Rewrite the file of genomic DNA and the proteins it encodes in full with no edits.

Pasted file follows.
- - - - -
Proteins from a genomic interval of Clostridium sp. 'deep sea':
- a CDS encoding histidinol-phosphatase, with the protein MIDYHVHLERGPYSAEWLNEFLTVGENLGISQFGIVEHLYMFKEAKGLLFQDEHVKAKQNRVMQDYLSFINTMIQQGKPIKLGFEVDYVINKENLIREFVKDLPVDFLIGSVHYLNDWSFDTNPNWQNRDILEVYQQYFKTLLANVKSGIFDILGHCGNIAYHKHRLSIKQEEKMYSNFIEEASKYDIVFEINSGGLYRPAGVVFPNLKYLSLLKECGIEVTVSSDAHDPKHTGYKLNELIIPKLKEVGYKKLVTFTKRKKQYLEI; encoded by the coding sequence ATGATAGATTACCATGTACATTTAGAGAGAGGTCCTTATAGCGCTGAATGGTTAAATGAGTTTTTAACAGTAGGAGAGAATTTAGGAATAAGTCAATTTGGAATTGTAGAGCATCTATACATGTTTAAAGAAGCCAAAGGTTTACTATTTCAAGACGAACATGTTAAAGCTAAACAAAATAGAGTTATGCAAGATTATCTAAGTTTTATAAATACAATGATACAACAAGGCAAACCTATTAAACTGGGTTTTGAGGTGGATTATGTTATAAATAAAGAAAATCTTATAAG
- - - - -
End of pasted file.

Proteins from a genomic interval of Clostridium sp. 'deep sea':
- a CDS encoding histidinol-phosphatase, with the protein MIDYHVHLERGPYSAEWLNEFLTVGENLGISQFGIVEHLYMFKEAKGLLFQDEHVKAKQNRVMQDYLSFINTMIQQGKPIKLGFEVDYVINKENLIREFVKDLPVDFLIGSVHYLNDWSFDTNPNWQNRDILEVYQQYFKTLLANVKSGIFDILGHCGNIAYHKHRLSIKQEEKMYSNFIEEASKYDIVFEINSGGLYRPAGVVFPNLKYLSLLKECGIEVTVSSDAHDPKHTGYKLNELIIPKLKEVGYKKLVTFTKRKKQYLEI; encoded by the coding sequence ATGATAGATTACCATGTACATTTAGAGAGAGGTCCTTATAGCGCTGAATGGTTAAATGAGTTTTTAACAGTAGGAGAGAATTTAGGAATAAGTCAATTTGGAATTGTAGAGCATCTATACATGTTTAAAGAAGCCAAAGGTTTACTATTTCAAGACGAACATGTTAAAGCTAAACAAAATAGAGTTATGCAAGATTATCTAAGTTTTATAAATACAATGATACAACAAGGCAAACCTATTAAACTGGGTTTTGAGGTGGATTATGTTATAAATAAAGAAAATCTTATAAG